Shannon and I were on a shopping pilgramage last Sunday in one of those outlet malls that stretch out like the Amazon River, a seemingly endless procession of brands, window spam, crying babies, hipsters, hoods and grandmas (and the old men waiting for their shopping compadres in front of the stores in a scene stolen right out of a hospital waiting room in Boca Raton Florida). Like any shopping warrior on a consumer safari there comes a time when your exhaustion reaches a point of desparation and your good senses are replaced by a desire to consume…mall food (gasp).
So there we were rolling our two rent-a-dinosaur-strollers down the mall food court eyeing the Sbarro pasta for the kids and with Shan and I having all the intent in the world to nibble on a couple of double-decker taco supreme’s at Taco Hell. We were eagerly anticipating this satisfying mix of mexi-simu-muck when
we were propositioned by a mall food native. No, not that kind of
proposition. They wanted us to sample their village food.
We quickly declined and kept moving towards our Taco Hut, where before we could clear the first site of accostment, we were surreptitiously propositioned by another smiling native with a tooth pick and some unidentified local food substance. We both began to indicate our desire to refrain from her offering when she dropped the hammer on us and thrust the toothpick in our face as one might a spear. It was clear that she intended to hurt us, with as many toothpicks as it would take, if we dared pass through her village without tasting her cooking. Shannon and I both looked at each other, considered our representative treatment of natives, the sins of our white conquering fathers, and decided that as ambassadors of our country we should sample the native fare. We took the offering, hoping to not find ourselves Indiana Jonesing some monkey brains. Pow! Our taste buds were set on fiahhhhh with a tantalizing mixture of sodium, MSG, and Teriyaki chicken goodness that had us ordering a plate before we could unroot ourselves from our stunned, immobilized, it-doesn’t-taste-like-chicken-I-don’t-want-Taco-Hell-anymore euphoria. Just like that, we were sample suckers!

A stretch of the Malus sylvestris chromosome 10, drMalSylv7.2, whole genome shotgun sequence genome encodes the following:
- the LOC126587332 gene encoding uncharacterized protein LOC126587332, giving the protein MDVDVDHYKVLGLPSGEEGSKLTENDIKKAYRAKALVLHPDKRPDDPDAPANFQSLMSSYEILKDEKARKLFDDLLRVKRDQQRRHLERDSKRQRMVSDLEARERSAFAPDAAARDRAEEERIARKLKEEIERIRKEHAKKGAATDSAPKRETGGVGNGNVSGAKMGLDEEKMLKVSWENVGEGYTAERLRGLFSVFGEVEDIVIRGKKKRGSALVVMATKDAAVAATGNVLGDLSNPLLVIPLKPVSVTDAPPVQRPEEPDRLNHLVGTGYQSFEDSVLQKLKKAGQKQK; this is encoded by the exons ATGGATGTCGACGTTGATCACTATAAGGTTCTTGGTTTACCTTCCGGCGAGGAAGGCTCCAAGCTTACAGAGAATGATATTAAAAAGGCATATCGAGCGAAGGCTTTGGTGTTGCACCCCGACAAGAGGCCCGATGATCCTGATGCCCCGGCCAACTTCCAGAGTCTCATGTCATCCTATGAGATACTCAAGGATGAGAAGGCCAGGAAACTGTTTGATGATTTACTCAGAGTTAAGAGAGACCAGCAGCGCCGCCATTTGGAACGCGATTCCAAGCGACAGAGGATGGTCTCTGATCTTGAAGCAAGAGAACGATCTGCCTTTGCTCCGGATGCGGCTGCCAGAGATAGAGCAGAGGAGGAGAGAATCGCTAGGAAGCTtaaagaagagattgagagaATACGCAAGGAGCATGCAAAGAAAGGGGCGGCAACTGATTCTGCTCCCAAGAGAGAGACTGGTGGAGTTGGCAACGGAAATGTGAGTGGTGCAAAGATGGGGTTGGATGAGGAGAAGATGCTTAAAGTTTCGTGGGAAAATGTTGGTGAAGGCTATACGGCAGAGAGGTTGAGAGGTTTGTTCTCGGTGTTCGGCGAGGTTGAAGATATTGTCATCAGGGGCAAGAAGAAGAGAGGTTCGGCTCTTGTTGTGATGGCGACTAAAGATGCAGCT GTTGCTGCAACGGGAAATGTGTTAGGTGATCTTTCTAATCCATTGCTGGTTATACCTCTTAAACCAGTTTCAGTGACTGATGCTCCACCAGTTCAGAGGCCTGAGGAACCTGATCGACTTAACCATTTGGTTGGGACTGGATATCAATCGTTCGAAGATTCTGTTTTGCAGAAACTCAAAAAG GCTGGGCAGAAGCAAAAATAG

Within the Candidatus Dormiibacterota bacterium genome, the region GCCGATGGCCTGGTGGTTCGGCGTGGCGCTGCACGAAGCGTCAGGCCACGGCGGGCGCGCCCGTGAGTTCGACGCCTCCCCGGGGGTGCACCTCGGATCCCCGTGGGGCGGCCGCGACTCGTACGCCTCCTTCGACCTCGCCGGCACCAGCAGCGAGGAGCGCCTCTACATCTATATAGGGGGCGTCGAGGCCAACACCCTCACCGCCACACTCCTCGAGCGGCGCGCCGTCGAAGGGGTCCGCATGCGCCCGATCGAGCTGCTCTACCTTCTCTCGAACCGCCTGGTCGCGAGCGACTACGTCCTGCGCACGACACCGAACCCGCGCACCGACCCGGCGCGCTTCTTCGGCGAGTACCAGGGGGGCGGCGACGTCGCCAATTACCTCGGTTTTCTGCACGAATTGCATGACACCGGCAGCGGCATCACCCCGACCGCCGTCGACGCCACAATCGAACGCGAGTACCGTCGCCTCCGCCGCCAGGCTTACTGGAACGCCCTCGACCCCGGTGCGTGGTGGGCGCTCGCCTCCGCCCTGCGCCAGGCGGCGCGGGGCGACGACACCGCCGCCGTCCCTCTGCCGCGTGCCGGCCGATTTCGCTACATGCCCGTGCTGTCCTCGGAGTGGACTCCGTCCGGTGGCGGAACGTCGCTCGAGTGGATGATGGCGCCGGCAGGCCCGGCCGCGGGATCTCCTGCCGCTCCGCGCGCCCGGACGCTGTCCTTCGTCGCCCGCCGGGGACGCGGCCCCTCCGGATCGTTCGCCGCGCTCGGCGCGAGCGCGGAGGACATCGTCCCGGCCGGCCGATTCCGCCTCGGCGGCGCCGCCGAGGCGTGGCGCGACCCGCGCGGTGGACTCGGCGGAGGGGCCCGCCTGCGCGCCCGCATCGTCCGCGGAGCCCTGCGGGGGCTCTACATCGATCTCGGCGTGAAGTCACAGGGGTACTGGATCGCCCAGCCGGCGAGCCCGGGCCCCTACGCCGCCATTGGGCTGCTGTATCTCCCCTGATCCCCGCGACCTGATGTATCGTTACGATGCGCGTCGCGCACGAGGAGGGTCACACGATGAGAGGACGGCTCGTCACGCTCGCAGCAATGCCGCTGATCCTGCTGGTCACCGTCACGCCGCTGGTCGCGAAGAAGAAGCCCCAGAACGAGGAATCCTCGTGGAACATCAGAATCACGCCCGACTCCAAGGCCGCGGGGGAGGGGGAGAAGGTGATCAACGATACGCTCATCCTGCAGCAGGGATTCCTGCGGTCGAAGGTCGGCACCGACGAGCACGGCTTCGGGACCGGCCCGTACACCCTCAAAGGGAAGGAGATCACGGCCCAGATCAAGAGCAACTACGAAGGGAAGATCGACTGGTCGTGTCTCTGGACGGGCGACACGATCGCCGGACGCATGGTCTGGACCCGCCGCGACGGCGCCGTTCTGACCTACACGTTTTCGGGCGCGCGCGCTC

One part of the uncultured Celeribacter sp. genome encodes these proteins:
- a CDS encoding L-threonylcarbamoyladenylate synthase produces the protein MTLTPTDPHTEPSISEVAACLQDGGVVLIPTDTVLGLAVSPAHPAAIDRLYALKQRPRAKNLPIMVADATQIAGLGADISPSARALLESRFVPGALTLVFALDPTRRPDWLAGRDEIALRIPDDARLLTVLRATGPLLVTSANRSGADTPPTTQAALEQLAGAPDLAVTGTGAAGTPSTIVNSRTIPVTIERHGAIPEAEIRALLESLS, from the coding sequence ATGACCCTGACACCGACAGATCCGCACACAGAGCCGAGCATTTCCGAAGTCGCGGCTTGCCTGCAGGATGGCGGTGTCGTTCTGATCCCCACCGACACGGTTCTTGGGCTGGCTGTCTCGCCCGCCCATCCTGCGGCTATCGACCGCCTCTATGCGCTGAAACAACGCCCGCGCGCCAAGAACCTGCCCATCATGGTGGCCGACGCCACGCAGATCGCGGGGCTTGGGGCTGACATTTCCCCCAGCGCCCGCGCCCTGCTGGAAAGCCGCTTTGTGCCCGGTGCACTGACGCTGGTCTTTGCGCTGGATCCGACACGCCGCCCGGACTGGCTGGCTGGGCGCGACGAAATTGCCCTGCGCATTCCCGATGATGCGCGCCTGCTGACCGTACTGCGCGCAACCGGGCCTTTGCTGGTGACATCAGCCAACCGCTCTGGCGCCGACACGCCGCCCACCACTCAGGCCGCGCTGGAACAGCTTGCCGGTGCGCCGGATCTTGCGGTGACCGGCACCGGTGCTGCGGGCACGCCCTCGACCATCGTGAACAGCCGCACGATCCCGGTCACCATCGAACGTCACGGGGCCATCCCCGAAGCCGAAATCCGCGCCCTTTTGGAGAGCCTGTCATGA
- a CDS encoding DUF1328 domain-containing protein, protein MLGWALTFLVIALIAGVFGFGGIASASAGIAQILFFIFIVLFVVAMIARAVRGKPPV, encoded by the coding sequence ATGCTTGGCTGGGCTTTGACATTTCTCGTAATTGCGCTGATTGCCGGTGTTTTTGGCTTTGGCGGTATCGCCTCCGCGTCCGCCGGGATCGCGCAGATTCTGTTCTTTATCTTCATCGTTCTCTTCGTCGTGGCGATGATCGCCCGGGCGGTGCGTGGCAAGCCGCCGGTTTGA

Is our experience unique?
According to an article published Tuesday, October 17 on Promo Magazine (Sampling Reigns as as key method to drive in-store ROI) we had an up close and personal experience with the powerful influence of sampling. According to Promo:
"Product sampling is the most influential in-store marketing method when it comes to influencing consumer purchase decisions, and is a reliable option for marketers looking to increase ROI.
Some 52.4% of adults 18 and older said they were either "influenced" or "greatly influenced" by in-store product sampling, compared to 43.2% who cited product labels and 39.5% for shelf coupons, according to the recent Simultaneous Media Usage Survey by BIGresearch."
So how do we apply this to recruiting?
Well I’d like your feedback on this. The idea of employees ‘trying out a company’ and vice versa is not new but I don’t think the practice is common. At least in terms of it being an explicit hiring practice. I think the model is flawed at present and skewed towards the employer and not in the least attractive but to the most self-assured of individuals. But, I don’t see that it has to be that way. Most offers of employment are truly at-will anyway. Wouldn’t an employment contract with a 6 month minimum with a built in stay/or leave decision at month three be a workable alternative? That way both employer and employee would have a three month transition to their next life?
Also from the Promo Magazine Article…
"Whether you’re promotionally oriented or you want to make up your own
mind, sooner or later you have to figure out if you like the taste of
the pizza," said Phil Rist, a researcher at BIGresearch. "It’s at a
point where you can experience the product directly."
While sampling may not be a stated recruiting strategy at most companies most employers have a well tested ‘try before you buy’ hiring model. It’s called consulting, or freelancing, and desperation, among other things. With consulting, the employer has all the benefits of the sampling strategy in addition to none of the headaches that hiring full time employees has. And on the consultant side, as a free agent there isn’t a down side either, because the job is just another contract and consultants/free agents are always working on what there next gig will be. I bet you’ll recognize the following scenario.
Company X hires an independent consultant,let’s call her Jane, on a 1 month project. They like the consultant so much they keep her around for another project for four additional months. At some point during this time they make Jane the consultant an offer to stay as Jane the employee. Consultant Jane and Company X are joined in holy compamony until the next layoff or a better offer comes along. This isn’t a bad model. The free agent finds out if they really like the company and the company makes a real sure-thing hire. So why isn’t this practice more prevalent in today’s talent hungry market where access to the right talent adds up to victory or defeat in the marketplace?
Do you have a tasty toothpick sample ready to wave in front of your next superstar employee? Are you looking for your next full time company mover and shaker in the ever burgeoning free agent talent pool? Have you had any experiences with sampling as a direct recruitment strategy or in the passive free agent/consulting model I’ve outlined? Sound off would ya?
[tags]Recruiting, Free Agents, Freelancing, Sample Marketing[/tags]